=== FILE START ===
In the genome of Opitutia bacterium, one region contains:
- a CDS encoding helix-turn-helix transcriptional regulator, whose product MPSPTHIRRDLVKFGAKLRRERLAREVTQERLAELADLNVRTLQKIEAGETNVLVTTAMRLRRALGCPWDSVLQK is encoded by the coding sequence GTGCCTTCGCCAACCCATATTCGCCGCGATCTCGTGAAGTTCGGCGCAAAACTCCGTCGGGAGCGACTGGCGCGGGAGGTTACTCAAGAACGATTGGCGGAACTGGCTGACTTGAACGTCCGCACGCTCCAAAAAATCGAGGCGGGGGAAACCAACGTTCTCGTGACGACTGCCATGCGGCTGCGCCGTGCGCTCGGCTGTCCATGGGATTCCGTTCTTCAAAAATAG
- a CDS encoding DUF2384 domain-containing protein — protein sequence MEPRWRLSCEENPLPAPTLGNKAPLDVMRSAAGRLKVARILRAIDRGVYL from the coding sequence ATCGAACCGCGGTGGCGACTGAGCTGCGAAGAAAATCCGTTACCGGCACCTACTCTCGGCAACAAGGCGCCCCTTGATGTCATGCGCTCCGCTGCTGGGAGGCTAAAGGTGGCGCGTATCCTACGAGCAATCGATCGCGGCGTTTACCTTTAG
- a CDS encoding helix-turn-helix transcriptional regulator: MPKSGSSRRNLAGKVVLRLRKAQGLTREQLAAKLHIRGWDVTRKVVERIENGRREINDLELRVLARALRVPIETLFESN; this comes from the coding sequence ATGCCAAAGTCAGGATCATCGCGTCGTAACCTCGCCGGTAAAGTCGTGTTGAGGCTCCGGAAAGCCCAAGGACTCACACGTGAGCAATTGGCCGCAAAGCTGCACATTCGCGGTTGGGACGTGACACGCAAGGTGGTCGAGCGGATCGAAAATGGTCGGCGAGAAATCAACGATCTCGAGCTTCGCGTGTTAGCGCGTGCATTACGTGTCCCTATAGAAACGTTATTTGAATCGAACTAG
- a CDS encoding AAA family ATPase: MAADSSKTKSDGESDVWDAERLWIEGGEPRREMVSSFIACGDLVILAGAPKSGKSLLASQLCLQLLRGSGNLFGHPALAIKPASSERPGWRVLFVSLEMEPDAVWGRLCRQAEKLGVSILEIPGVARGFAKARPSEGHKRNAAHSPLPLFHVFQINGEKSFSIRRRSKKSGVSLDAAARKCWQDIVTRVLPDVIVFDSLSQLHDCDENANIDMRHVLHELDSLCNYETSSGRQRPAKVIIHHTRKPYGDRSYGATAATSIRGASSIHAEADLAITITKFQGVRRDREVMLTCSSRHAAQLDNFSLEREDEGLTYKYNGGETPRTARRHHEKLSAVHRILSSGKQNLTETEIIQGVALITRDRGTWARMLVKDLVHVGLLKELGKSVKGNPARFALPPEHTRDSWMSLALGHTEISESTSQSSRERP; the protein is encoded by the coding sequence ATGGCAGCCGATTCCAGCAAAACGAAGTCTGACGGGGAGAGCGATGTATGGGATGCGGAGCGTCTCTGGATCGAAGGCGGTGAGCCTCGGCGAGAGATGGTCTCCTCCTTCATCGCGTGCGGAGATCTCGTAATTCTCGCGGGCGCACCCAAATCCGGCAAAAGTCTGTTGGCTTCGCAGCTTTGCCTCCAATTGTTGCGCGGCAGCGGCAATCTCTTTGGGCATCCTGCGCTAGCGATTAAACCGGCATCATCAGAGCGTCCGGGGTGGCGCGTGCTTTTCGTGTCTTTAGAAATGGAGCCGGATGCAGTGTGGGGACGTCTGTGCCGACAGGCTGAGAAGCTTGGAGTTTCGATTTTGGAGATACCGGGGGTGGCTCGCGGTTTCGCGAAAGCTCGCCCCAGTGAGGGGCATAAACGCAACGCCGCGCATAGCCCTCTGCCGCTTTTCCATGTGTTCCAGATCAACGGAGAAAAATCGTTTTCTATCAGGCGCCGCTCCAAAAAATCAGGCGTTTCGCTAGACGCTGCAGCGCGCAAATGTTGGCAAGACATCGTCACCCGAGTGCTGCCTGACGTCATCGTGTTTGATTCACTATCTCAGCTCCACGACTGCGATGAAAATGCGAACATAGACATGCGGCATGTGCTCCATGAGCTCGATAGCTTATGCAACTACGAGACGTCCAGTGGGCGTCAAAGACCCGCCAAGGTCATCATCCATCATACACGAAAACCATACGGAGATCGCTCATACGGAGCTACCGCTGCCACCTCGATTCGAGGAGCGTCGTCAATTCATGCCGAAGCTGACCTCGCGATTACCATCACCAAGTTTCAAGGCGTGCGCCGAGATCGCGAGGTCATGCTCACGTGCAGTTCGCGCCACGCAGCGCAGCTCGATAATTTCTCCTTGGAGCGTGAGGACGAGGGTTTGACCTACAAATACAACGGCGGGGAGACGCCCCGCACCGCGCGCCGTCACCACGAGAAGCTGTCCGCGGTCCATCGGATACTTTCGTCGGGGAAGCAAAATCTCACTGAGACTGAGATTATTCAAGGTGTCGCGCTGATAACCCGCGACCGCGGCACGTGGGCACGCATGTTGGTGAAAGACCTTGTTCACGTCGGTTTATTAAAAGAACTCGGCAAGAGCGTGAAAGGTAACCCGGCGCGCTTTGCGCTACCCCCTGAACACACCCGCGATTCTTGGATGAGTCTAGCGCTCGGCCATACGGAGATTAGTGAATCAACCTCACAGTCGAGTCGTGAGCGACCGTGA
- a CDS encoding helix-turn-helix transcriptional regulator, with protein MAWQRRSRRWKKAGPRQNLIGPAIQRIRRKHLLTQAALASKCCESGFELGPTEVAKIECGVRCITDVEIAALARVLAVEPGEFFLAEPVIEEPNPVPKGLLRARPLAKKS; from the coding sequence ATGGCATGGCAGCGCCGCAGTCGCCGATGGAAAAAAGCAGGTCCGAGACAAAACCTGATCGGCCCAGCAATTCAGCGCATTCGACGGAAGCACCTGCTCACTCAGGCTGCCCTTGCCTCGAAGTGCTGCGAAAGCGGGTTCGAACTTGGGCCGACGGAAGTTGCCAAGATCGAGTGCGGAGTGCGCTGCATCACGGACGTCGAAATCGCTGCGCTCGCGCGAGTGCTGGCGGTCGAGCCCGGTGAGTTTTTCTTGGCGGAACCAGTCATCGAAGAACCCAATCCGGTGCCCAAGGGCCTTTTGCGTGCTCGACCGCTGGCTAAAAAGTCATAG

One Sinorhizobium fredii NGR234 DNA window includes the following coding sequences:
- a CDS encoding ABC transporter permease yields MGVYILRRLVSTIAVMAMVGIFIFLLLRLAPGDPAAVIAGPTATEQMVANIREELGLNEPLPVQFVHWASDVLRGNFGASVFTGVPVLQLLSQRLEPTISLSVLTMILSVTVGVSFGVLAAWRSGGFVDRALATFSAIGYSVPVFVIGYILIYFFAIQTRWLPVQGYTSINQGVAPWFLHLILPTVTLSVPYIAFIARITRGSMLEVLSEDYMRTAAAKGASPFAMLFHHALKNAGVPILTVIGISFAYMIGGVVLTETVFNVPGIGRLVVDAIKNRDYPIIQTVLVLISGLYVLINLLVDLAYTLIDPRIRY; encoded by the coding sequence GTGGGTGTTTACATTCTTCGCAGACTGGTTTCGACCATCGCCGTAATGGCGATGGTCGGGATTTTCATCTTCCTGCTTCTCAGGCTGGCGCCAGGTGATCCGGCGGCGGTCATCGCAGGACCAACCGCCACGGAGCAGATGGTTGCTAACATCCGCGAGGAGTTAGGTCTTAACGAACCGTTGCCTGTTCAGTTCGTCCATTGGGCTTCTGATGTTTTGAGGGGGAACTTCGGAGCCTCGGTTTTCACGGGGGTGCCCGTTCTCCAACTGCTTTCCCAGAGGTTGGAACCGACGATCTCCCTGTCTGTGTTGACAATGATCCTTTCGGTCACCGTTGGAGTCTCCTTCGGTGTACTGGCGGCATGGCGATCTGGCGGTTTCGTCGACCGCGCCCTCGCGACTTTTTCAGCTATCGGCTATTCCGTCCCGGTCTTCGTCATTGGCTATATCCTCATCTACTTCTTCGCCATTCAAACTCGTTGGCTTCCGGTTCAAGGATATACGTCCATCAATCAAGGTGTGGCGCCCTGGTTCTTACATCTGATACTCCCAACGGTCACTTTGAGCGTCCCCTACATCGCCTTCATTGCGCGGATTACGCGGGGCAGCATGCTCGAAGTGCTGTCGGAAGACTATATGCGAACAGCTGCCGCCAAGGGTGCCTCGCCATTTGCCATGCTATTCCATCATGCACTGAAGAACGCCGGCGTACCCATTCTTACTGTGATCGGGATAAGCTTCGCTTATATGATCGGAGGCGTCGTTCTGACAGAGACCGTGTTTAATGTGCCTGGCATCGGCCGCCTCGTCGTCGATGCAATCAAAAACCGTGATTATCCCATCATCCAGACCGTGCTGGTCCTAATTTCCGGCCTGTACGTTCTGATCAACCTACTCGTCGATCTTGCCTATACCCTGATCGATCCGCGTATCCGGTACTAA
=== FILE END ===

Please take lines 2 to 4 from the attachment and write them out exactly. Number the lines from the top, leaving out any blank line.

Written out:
- a CDS encoding helix-turn-helix transcriptional regulator, whose product MPSPTHIRRDLVKFGAKLRRERLAREVTQERLAELADLNVRTLQKIEAGETNVLVTTAMRLRRALGCPWDSVLQK is encoded by the coding sequence GTGCCTTCGCCAACCCATATTCGCCGCGATCTCGTGAAGTTCGGCGCAAAACTCCGTCGGGAGCGACTGGCGCGGGAGGTTACTCAAGAACGATTGGCGGAACTGGCTGACTTGAACGTCCGCACGCTCCAAAAAATCGAGGCGGGGGAAACCAACGTTCTCGTGACGACTGCCATGCGGCTGCGCCGTGCGCTCGGCTGTCCATGGGATTCCGTTCTTCAAAAATAG
- a CDS encoding DUF2384 domain-containing protein — protein sequence MEPRWRLSCEENPLPAPTLGNKAPLDVMRSAAGRLKVARILRAIDRGVYL from the coding sequence ATCGAACCGCGGTGGCGACTGAGCTGCGAAGAAAATCCGTTACCGGCACCTACTCTCGGCAACAAGGCGCCCCTTGATGTCATGCGCTCCGCTGCTGGGAGGCTAAAGGTGGCGCGTATCCTACGAGCAATCGATCGCGGCGTTTACCTTTAG
- a CDS encoding helix-turn-helix transcriptional regulator: MPKSGSSRRNLAGKVVLRLRKAQGLTREQLAAKLHIRGWDVTRKVVERIENGRREINDLELRVLARALRVPIETLFESN; this comes from the coding sequence ATGCCAAAGTCAGGATCATCGCGTCGTAACCTCGCCGGTAAAGTCGTGTTGAGGCTCCGGAAAGCCCAAGGACTCACACGTGAGCAATTGGCCGCAAAGCTGCACATTCGCGGTTGGGACGTGACACGCAAGGTGGTCGAGCGGATCGAAAATGGTCGGCGAGAAATCAACGATCTCGAGCTTCGCGTGTTAGCGCGTGCATTACGTGTCCCTATAGAAACGTTATTTGAATCGAACTAG